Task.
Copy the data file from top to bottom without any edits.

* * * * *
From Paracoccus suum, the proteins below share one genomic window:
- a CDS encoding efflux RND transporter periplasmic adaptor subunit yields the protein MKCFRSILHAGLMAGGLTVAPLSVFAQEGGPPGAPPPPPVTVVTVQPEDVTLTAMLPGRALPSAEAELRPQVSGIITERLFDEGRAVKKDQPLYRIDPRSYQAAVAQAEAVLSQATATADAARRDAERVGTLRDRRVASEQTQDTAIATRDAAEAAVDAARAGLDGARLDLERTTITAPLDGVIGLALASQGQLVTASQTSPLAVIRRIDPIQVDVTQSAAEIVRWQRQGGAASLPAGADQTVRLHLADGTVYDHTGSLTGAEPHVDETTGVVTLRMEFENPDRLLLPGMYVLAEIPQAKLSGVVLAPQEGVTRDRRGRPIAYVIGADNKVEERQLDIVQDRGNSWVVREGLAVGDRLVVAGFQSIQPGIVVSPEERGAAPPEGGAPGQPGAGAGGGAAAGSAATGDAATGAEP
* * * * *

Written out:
From Paracoccus suum, the proteins below share one genomic window:
- a CDS encoding efflux RND transporter periplasmic adaptor subunit yields the protein MKCFRSILHAGLMAGGLTVAPLSVFAQEGGPPGAPPPPPVTVVTVQPEDVTLTAMLPGRALPSAEAELRPQVSGIITERLFDEGRAVKKDQPLYRIDPRSYQAAVAQAEAVLSQATATADAARRDAERVGTLRDRRVASEQTQDTAIATRDAAEAAVDAARAGLDGARLDLERTTITAPLDGVIGLALASQGQLVTASQTSPLAVIRRIDPIQVDVTQSAAEIVRWQRQGGAASLPAGADQTVRLHLADGTVYDHTGSLTGAEPHVDETTGVVTLRMEFENPDRLLLPGMYVLAEIPQAKLSGVVLAPQEGVTRDRRGRPIAYVIGADNKVEERQLDIVQDRGNSWVVREGLAVGDRLVVAGFQSIQPGIVVSPEERGAAPPEGGAPGQPGAGAGGGAAAGSAATGDAATGAEP